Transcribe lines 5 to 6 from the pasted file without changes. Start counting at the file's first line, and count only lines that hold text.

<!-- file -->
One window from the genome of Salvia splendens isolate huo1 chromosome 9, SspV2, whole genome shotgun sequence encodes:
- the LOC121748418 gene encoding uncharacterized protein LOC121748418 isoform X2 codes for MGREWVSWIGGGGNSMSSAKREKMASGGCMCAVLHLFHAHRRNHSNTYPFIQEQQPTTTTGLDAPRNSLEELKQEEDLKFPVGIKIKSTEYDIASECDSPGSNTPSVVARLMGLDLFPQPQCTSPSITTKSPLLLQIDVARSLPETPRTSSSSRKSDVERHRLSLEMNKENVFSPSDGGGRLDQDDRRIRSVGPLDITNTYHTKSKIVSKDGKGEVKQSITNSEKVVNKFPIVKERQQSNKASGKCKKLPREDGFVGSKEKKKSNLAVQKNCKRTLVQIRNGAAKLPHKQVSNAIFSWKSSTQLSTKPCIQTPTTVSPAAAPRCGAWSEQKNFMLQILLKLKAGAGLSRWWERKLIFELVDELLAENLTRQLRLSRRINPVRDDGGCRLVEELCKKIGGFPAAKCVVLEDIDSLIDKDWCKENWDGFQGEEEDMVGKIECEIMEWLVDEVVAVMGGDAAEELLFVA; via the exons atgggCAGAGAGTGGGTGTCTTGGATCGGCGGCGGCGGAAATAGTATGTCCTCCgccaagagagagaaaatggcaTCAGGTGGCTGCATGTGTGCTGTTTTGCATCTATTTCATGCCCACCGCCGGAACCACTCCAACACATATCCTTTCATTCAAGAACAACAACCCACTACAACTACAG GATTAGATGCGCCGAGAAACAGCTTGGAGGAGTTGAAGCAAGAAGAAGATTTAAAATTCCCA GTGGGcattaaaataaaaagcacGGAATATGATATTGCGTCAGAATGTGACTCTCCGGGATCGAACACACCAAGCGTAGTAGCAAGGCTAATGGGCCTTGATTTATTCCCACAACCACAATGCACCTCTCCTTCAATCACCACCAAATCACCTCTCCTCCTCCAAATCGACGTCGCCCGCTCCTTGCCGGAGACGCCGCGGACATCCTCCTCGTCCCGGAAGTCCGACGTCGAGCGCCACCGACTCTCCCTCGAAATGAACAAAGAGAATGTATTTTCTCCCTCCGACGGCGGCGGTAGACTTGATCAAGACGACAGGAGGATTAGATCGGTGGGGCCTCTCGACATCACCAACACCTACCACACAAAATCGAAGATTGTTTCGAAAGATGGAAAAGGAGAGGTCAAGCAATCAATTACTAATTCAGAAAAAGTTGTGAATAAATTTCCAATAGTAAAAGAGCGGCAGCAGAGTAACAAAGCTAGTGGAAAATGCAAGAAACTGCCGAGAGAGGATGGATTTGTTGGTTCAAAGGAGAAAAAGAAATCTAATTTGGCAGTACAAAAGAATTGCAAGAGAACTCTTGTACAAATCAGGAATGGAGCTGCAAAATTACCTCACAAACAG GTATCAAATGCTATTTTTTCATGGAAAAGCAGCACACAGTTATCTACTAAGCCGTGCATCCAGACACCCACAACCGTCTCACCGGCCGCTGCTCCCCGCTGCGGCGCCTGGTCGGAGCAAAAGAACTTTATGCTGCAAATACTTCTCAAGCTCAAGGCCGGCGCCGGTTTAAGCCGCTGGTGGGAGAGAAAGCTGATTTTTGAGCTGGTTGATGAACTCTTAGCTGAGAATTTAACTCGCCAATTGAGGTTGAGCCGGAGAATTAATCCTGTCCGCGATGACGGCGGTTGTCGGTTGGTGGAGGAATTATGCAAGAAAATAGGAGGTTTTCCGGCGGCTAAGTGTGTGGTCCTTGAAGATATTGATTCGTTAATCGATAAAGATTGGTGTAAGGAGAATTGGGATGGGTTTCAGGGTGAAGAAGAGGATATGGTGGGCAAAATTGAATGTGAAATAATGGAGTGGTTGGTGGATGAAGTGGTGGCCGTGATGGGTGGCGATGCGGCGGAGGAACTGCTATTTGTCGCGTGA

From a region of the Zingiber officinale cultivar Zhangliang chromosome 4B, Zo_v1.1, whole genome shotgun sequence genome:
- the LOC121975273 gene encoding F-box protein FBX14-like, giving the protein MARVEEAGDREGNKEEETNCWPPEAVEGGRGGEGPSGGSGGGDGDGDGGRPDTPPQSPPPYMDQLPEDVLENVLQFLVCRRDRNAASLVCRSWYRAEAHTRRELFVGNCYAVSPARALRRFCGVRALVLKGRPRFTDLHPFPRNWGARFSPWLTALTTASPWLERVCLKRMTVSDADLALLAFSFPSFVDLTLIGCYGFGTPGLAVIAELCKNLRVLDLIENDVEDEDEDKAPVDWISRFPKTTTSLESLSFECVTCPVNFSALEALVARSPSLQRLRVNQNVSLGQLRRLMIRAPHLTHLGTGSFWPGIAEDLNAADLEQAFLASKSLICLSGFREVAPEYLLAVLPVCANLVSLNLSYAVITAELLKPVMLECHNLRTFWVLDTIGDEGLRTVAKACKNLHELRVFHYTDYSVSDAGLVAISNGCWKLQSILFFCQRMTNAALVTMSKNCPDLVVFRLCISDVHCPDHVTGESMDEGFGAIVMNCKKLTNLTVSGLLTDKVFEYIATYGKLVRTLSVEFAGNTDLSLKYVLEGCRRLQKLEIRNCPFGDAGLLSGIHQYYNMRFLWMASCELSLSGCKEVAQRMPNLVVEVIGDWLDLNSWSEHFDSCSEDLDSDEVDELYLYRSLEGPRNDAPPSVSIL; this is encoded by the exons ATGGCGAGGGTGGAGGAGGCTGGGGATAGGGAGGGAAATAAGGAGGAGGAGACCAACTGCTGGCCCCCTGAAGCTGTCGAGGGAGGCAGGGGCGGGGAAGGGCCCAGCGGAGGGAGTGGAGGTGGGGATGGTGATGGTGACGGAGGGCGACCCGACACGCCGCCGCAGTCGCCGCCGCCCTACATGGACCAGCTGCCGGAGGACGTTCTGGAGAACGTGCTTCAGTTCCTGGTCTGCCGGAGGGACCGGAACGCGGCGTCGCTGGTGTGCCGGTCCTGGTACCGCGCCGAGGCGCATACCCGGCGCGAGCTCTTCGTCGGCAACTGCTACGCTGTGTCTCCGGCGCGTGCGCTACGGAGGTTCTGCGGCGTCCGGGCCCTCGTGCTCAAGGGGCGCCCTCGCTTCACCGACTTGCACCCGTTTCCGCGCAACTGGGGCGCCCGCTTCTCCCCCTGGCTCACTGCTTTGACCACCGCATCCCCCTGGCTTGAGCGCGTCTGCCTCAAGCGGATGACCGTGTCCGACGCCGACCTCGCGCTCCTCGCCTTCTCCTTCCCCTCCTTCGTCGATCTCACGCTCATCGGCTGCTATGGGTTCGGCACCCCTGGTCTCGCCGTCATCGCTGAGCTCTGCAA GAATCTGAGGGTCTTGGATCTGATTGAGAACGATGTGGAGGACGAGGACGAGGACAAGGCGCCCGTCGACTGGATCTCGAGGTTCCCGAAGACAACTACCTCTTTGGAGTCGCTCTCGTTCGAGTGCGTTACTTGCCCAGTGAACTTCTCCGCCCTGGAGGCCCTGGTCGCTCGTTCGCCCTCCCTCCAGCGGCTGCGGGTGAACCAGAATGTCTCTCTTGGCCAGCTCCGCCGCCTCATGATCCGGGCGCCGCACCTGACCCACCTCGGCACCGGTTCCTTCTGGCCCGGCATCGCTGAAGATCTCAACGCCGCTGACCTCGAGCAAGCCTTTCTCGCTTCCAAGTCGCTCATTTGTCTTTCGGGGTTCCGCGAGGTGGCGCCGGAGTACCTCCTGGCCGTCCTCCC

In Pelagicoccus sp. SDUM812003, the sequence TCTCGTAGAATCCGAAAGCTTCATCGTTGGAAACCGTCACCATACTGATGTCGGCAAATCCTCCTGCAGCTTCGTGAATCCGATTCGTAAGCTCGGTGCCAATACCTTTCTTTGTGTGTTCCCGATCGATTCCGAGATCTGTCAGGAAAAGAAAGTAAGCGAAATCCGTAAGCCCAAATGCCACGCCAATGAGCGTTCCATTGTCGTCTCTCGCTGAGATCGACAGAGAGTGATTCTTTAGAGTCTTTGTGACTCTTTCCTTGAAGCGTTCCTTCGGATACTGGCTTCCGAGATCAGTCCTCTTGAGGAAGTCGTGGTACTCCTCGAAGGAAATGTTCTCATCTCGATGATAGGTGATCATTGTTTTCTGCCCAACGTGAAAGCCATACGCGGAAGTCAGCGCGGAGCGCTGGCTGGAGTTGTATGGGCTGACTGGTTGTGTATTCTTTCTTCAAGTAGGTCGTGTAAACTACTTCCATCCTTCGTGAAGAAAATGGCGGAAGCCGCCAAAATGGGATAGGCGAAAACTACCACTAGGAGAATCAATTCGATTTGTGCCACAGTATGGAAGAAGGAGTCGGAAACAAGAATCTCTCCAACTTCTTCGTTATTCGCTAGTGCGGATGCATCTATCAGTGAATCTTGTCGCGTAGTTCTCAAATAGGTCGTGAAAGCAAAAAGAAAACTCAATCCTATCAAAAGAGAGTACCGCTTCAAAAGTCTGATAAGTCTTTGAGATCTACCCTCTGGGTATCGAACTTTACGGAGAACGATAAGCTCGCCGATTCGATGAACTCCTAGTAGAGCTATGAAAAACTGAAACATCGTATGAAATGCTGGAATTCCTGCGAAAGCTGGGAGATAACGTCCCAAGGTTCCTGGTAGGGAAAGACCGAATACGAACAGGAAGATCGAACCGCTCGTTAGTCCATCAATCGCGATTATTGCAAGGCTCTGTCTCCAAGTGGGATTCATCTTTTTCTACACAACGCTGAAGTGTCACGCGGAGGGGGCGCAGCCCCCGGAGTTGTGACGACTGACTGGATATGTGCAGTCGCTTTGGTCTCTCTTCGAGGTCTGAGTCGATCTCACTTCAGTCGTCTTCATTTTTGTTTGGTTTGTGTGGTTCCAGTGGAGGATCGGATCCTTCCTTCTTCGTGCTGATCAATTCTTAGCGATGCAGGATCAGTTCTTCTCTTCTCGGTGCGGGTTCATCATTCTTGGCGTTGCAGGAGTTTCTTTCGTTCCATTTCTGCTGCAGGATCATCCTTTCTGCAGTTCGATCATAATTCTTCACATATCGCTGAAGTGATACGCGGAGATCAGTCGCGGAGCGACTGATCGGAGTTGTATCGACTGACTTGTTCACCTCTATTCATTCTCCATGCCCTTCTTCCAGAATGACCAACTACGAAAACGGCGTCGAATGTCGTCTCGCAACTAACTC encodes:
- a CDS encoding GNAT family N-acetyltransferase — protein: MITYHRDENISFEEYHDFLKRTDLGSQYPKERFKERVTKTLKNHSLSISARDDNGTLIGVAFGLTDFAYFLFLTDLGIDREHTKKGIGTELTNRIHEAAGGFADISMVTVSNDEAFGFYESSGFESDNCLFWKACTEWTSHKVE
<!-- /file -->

In Pelagicoccus sp. SDUM812003, the sequence TCTCGTAGAATCCGAAAGCTTCATCGTTGGAAACCGTCACCATACTGATGTCGGCAAATCCTCCTGCAGCTTCGTGAATCCGATTCGTAAGCTCGGTGCCAATACCTTTCTTTGTGTGTTCCCGATCGATTCCGAGATCTGTCAGGAAAAGAAAGTAAGCGAAATCCGTAAGCCCAAATGCCACGCCAATGAGCGTTCCATTGTCGTCTCTCGCTGAGATCGACAGAGAGTGATTCTTTAGAGTCTTTGTGACTCTTTCCTTGAAGCGTTCCTTCGGATACTGGCTTCCGAGATCAGTCCTCTTGAGGAAGTCGTGGTACTCCTCGAAGGAAATGTTCTCATCTCGATGATAGGTGATCATTGTTTTCTGCCCAACGTGAAAGCCATACGCGGAAGTCAGCGCGGAGCGCTGGCTGGAGTTGTATGGGCTGACTGGTTGTGTATTCTTTCTTCAAGTAGGTCGTGTAAACTACTTCCATCCTTCGTGAAGAAAATGGCGGAAGCCGCCAAAATGGGATAGGCGAAAACTACCACTAGGAGAATCAATTCGATTTGTGCCACAGTATGGAAGAAGGAGTCGGAAACAAGAATCTCTCCAACTTCTTCGTTATTCGCTAGTGCGGATGCATCTATCAGTGAATCTTGTCGCGTAGTTCTCAAATAGGTCGTGAAAGCAAAAAGAAAACTCAATCCTATCAAAAGAGAGTACCGCTTCAAAAGTCTGATAAGTCTTTGAGATCTACCCTCTGGGTATCGAACTTTACGGAGAACGATAAGCTCGCCGATTCGATGAACTCCTAGTAGAGCTATGAAAAACTGAAACATCGTATGAAATGCTGGAATTCCTGCGAAAGCTGGGAGATAACGTCCCAAGGTTCCTGGTAGGGAAAGACCGAATACGAACAGGAAGATCGAACCGCTCGTTAGTCCATCAATCGCGATTATTGCAAGGCTCTGTCTCCAAGTGGGATTCATCTTTTTCTACACAACGCTGAAGTGTCACGCGGAGGGGGCGCAGCCCCCGGAGTTGTGACGACTGACTGGATATGTGCAGTCGCTTTGGTCTCTCTTCGAGGTCTGAGTCGATCTCACTTCAGTCGTCTTCATTTTTGTTTGGTTTGTGTGGTTCCAGTGGAGGATCGGATCCTTCCTTCTTCGTGCTGATCAATTCTTAGCGATGCAGGATCAGTTCTTCTCTTCTCGGTGCGGGTTCATCATTCTTGGCGTTGCAGGAGTTTCTTTCGTTCCATTTCTGCTGCAGGATCATCCTTTCTGCAGTTCGATCATAATTCTTCACATATCGCTGAAGTGATACGCGGAGATCAGTCGCGGAGCGACTGATCGGAGTTGTATCGACTGACTTGTTCACCTCTATTCATTCTCCATGCCCTTCTTCCAGAATGACCAACTACGAAAACGGCGTCGAATGTCGTCTCGCAACTAACTC encodes:
- a CDS encoding GNAT family N-acetyltransferase — protein: MITYHRDENISFEEYHDFLKRTDLGSQYPKERFKERVTKTLKNHSLSISARDDNGTLIGVAFGLTDFAYFLFLTDLGIDREHTKKGIGTELTNRIHEAAGGFADISMVTVSNDEAFGFYESSGFESDNCLFWKACTEWTSHKVE